Ancient Monuments

History on the Ground

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Round barrow 440m north of Jingleby Thorn

A Scheduled Monument in Ebberston and Yedingham, North Yorkshire

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Latitude: 54.2975 / 54°17'51"N

Longitude: -0.6294 / 0°37'45"W

OS Eastings: 489296.365822

OS Northings: 489966.594178

OS Grid: SE892899

Mapcode National: GBR SL1R.J7

Mapcode Global: WHGBX.97JS

Entry Name: Round barrow 440m north of Jingleby Thorn

Scheduled Date: 22 January 1969

Last Amended: 7 March 2002

Source: Historic England

Source ID: 1020652

English Heritage Legacy ID: 35174

County: North Yorkshire

Civil Parish: Ebberston and Yedingham

Traditional County: Yorkshire

Lieutenancy Area (Ceremonial County): North Yorkshire

Church of England Parish: Allerston St John

Church of England Diocese: York


The monument includes a round barrow which is situated in a prominent
ridge-top position between the valleys of Worry Gill and Sandy Gill. It lies
on the central plateau of the Tabular Hills.
The barrow has an earthen mound which stands up to 0.6m high. Formerly the
mound had a diameter of 31m, but over the years it has been reduced by
ploughing so that now it measures only 20m.
The barrow lies in an area where there are many other burial monuments as well
as the remains of prehistoric land division.

The site of the monument is shown on the attached map extract.
It includes a 2 metre boundary around the archaeological features,
considered to be essential for the monument's support and preservation.

Source: Historic England

Reasons for Scheduling

Round barrows are funerary monuments dating from the Late Neolithic period to
the Late Bronze Age, with most examples belonging to the period 2400-1500 BC.
They were constructed as earthen mounds, sometimes ditched, which covered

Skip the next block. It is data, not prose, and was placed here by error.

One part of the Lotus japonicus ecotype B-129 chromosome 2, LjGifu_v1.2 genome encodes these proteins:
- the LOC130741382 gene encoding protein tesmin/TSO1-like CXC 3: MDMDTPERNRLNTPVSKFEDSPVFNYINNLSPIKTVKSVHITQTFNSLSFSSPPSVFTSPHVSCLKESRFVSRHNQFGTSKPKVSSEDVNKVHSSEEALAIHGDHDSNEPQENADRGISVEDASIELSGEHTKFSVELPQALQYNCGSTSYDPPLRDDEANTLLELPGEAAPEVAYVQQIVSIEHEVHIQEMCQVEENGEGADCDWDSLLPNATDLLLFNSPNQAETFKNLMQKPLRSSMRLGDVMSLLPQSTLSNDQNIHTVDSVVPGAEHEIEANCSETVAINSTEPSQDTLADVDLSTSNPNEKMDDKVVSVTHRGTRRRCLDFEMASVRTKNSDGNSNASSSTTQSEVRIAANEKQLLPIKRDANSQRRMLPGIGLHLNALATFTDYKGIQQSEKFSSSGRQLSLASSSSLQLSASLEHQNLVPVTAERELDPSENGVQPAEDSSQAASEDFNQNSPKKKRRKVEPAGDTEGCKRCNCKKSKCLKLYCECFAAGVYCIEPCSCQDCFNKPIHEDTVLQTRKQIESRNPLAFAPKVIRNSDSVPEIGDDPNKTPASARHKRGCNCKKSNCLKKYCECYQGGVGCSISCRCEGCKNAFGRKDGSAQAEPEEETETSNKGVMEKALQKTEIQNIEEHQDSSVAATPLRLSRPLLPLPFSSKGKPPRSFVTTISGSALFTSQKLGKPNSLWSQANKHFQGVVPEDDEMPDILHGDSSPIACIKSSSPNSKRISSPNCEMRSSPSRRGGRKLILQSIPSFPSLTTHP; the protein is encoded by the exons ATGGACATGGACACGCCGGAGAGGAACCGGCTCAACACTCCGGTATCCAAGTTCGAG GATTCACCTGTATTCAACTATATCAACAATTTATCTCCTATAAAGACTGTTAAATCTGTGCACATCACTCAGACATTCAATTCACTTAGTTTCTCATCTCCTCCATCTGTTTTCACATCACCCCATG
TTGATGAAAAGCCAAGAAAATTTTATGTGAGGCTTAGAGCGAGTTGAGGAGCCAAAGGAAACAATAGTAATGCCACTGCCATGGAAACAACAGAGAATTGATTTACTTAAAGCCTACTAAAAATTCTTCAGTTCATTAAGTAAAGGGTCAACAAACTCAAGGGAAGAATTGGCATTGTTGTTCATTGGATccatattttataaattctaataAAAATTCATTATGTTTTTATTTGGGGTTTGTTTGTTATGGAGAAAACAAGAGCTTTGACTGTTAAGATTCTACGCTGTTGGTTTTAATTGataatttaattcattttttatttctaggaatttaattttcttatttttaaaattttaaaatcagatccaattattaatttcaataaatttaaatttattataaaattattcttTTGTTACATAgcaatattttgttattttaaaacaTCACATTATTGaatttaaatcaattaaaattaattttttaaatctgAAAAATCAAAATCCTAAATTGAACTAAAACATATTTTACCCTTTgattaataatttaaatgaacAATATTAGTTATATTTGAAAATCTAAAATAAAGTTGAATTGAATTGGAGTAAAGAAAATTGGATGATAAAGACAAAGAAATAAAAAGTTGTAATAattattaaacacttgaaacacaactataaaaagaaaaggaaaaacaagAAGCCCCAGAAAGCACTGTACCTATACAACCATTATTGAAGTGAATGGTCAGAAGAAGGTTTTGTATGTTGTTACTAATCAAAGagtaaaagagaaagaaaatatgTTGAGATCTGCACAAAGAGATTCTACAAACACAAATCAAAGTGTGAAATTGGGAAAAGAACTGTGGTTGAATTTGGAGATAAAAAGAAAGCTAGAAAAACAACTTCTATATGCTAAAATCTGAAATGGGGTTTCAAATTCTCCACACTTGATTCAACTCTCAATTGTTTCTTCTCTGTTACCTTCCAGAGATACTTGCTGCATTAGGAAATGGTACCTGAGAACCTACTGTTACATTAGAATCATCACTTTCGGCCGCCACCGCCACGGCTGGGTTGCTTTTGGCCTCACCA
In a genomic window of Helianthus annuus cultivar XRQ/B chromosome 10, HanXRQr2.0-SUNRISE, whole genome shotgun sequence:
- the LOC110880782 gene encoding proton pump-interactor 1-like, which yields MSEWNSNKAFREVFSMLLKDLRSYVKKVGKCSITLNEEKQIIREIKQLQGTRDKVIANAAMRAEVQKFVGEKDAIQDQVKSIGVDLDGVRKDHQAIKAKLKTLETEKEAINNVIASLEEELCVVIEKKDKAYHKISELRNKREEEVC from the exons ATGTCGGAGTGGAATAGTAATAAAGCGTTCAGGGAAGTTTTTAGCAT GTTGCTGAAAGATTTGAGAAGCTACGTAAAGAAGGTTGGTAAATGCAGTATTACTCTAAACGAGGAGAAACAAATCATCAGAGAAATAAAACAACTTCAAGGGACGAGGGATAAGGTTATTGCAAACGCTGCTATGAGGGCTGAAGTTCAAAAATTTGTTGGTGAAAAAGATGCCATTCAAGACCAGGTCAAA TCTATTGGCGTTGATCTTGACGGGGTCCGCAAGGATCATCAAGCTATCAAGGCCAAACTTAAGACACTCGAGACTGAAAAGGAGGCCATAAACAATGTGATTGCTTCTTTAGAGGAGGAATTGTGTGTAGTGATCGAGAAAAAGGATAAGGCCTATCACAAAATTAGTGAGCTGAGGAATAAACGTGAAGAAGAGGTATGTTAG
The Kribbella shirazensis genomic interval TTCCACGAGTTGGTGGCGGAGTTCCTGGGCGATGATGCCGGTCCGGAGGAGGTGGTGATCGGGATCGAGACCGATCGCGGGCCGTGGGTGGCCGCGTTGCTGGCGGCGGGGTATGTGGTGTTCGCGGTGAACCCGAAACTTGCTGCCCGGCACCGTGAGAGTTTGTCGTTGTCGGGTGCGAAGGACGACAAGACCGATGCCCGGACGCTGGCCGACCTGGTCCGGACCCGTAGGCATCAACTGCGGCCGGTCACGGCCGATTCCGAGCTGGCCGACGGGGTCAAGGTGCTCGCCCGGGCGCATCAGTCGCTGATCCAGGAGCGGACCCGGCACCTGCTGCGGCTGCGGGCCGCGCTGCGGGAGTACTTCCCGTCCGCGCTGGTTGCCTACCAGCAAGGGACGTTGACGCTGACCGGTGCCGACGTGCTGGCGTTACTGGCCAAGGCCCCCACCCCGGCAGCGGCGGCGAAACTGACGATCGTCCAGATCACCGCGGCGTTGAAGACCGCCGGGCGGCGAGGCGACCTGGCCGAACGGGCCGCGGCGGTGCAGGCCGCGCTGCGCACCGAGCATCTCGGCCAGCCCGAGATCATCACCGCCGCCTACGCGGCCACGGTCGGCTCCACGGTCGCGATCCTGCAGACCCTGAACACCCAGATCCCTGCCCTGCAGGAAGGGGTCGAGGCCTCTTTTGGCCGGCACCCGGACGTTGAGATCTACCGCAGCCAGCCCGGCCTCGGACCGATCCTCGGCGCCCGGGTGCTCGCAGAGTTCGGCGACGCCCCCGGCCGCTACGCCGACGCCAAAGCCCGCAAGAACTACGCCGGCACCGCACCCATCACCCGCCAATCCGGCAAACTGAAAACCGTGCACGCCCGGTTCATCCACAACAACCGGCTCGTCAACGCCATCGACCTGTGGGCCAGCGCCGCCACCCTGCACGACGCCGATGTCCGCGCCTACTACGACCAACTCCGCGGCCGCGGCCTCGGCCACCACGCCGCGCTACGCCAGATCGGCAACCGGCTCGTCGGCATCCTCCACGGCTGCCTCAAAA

single or multiple burials. They occur either in isolation or grouped as
cemeteries and often acted as a focus of burials in later periods. Often
superficially similar, although differing widely in size, they exhibit
regional variations in form and a diversity of burial practices. There are
over 10,000 surviving examples recorded nationally (many more have already
been destroyed), occurring across most of Britain, including the Wessex area
where it is often possible to classify them more closely, for example as bowl
or bell barrows. Often occupying prominent locations, they are a major
historic element in the modern landscape and their considerable variation in
form and longevity as a monument type provide important information on the
diversity of beliefs and social organisations amongst early prehistoric
communities. They are particularly representative of their period and a
substantial proportion of surviving examples are considered worthy of

Despite disturbance, the round barrow 440m north of Jingleby Thorn has
surviving archaeological deposits which will preserve information about
the original form of the barrow and the burials placed within it. Evidence
for earlier land use and the contemporary environment will also survive
beneath the barrow mound.
The barrow lies in an area where there are many other burial monuments, as
well as a concentration of prehistoric land boundaries. The relationships
between these monuments are important for understanding the division and
use of the landscape for social, ritual and agricultural purposes during
the later prehistoric period.

Source: Historic England


Books and journals
Northern Archaeological Associates, , North York Moors Forest Survey Phase Two, (1996)
Craster, OE, AM7, (1968)

Source: Historic England

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